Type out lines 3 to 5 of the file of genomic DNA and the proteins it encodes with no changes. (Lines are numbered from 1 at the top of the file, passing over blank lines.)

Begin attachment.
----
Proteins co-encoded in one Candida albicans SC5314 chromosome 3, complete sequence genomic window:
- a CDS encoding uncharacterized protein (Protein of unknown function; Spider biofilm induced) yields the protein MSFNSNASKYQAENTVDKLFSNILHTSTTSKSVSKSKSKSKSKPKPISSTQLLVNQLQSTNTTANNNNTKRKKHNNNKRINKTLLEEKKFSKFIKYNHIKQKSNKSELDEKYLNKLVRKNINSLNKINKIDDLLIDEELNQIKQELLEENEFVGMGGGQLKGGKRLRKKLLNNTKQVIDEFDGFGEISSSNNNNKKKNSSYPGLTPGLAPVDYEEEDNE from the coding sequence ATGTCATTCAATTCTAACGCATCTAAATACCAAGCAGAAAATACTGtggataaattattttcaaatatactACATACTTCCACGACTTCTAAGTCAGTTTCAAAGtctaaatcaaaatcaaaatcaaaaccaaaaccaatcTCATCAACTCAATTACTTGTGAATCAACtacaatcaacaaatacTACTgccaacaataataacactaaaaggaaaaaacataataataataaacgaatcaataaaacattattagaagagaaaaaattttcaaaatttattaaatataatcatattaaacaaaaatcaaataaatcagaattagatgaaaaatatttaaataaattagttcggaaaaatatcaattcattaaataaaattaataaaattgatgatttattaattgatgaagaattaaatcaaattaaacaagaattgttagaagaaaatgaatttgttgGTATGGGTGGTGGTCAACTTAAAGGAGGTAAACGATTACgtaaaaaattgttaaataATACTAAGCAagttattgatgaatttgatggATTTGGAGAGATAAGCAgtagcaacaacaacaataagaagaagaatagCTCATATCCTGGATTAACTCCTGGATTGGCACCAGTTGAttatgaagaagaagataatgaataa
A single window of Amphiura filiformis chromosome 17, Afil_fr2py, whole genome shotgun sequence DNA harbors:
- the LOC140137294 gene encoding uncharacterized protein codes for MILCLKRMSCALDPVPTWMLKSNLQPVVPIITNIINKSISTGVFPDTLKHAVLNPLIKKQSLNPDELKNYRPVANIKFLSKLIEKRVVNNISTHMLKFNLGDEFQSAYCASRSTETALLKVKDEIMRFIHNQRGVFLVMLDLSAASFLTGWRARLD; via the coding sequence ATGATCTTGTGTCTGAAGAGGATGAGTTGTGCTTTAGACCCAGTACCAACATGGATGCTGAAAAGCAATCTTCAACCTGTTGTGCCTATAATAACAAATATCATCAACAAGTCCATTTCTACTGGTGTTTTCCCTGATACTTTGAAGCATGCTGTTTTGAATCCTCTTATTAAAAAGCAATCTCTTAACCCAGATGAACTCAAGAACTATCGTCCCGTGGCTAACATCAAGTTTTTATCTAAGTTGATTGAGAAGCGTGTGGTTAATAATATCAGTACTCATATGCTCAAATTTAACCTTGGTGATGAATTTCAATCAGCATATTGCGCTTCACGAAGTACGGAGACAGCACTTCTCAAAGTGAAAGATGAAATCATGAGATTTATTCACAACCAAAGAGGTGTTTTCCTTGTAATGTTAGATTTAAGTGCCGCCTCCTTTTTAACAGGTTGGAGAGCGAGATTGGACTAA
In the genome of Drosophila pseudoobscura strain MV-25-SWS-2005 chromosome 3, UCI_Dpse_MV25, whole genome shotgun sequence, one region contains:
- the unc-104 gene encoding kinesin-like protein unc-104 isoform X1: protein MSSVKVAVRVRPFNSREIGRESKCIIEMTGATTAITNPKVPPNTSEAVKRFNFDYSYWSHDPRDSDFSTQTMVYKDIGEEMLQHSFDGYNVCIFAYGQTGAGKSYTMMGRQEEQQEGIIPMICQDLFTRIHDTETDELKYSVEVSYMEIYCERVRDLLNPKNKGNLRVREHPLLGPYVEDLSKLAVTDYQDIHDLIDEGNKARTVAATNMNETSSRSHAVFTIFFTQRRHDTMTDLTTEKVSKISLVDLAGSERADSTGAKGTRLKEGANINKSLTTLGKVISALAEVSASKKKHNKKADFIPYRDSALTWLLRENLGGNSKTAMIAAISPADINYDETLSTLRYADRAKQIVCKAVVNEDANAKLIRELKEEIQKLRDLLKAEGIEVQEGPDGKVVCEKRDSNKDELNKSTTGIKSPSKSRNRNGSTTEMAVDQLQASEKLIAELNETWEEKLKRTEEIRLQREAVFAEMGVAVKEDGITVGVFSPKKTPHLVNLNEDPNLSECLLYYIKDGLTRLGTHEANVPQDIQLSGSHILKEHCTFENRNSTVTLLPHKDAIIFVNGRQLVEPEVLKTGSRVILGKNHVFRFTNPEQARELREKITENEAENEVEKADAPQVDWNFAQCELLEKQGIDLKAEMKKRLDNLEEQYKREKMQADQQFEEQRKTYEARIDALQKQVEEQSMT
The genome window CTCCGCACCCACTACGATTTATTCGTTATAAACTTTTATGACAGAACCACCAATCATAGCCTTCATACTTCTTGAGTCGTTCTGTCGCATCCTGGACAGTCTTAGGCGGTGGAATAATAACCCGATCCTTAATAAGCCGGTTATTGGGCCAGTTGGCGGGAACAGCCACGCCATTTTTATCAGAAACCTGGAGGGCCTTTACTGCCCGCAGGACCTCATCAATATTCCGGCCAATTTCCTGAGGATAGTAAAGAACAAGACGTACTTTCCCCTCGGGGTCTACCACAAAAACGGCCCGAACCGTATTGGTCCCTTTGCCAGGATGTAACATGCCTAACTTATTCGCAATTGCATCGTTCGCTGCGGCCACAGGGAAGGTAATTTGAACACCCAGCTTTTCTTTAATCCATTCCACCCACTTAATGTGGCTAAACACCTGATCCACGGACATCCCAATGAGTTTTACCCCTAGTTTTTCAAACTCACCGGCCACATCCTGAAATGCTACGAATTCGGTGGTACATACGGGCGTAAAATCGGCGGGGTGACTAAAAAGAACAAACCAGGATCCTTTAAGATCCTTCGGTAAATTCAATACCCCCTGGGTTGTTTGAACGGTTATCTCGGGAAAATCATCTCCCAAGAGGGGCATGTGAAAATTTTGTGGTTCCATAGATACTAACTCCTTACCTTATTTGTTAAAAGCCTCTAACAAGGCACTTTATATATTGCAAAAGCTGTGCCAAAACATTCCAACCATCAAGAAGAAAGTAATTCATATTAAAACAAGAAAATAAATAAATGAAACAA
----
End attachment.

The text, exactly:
A single window of Amphiura filiformis chromosome 17, Afil_fr2py, whole genome shotgun sequence DNA harbors:
- the LOC140137294 gene encoding uncharacterized protein codes for MILCLKRMSCALDPVPTWMLKSNLQPVVPIITNIINKSISTGVFPDTLKHAVLNPLIKKQSLNPDELKNYRPVANIKFLSKLIEKRVVNNISTHMLKFNLGDEFQSAYCASRSTETALLKVKDEIMRFIHNQRGVFLVMLDLSAASFLTGWRARLD; via the coding sequence ATGATCTTGTGTCTGAAGAGGATGAGTTGTGCTTTAGACCCAGTACCAACATGGATGCTGAAAAGCAATCTTCAACCTGTTGTGCCTATAATAACAAATATCATCAACAAGTCCATTTCTACTGGTGTTTTCCCTGATACTTTGAAGCATGCTGTTTTGAATCCTCTTATTAAAAAGCAATCTCTTAACCCAGATGAACTCAAGAACTATCGTCCCGTGGCTAACATCAAGTTTTTATCTAAGTTGATTGAGAAGCGTGTGGTTAATAATATCAGTACTCATATGCTCAAATTTAACCTTGGTGATGAATTTCAATCAGCATATTGCGCTTCACGAAGTACGGAGACAGCACTTCTCAAAGTGAAAGATGAAATCATGAGATTTATTCACAACCAAAGAGGTGTTTTCCTTGTAATGTTAGATTTAAGTGCCGCCTCCTTTTTAACAGGTTGGAGAGCGAGATTGGACTAA
In the genome of Drosophila pseudoobscura strain MV-25-SWS-2005 chromosome 3, UCI_Dpse_MV25, whole genome shotgun sequence, one region contains: